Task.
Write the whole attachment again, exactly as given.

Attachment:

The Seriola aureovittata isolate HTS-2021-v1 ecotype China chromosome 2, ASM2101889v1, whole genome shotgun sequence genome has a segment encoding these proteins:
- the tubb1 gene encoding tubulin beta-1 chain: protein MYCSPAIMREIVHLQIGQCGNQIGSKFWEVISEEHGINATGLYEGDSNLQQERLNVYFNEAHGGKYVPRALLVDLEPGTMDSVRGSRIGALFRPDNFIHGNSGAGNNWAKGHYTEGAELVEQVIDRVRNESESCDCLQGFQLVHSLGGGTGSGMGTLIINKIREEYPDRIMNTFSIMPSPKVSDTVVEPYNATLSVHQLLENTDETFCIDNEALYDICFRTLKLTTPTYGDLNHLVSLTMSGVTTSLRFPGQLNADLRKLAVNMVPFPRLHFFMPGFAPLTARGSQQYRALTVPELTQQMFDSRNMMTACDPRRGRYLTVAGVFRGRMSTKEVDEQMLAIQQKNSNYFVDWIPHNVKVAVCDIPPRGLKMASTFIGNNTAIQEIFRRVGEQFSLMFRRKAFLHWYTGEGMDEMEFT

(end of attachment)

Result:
The Seriola aureovittata isolate HTS-2021-v1 ecotype China chromosome 2, ASM2101889v1, whole genome shotgun sequence genome has a segment encoding these proteins:
- the tubb1 gene encoding tubulin beta-1 chain: protein MYCSPAIMREIVHLQIGQCGNQIGSKFWEVISEEHGINATGLYEGDSNLQQERLNVYFNEAHGGKYVPRALLVDLEPGTMDSVRGSRIGALFRPDNFIHGNSGAGNNWAKGHYTEGAELVEQVIDRVRNESESCDCLQGFQLVHSLGGGTGSGMGTLIINKIREEYPDRIMNTFSIMPSPKVSDTVVEPYNATLSVHQLLENTDETFCIDNEALYDICFRTLKLTTPTYGDLNHLVSLTMSGVTTSLRFPGQLNADLRKLAVNMVPFPRLHFFMPGFAPLTARGSQQYRALTVPELTQQMFDSRNMMTACDPRRGRYLTVAGVFRGRMSTKEVDEQMLAIQQKNSNYFVDWIPHNVKVAVCDIPPRGLKMASTFIGNNTAIQEIFRRVGEQFSLMFRRKAFLHWYTGEGMDEMEFT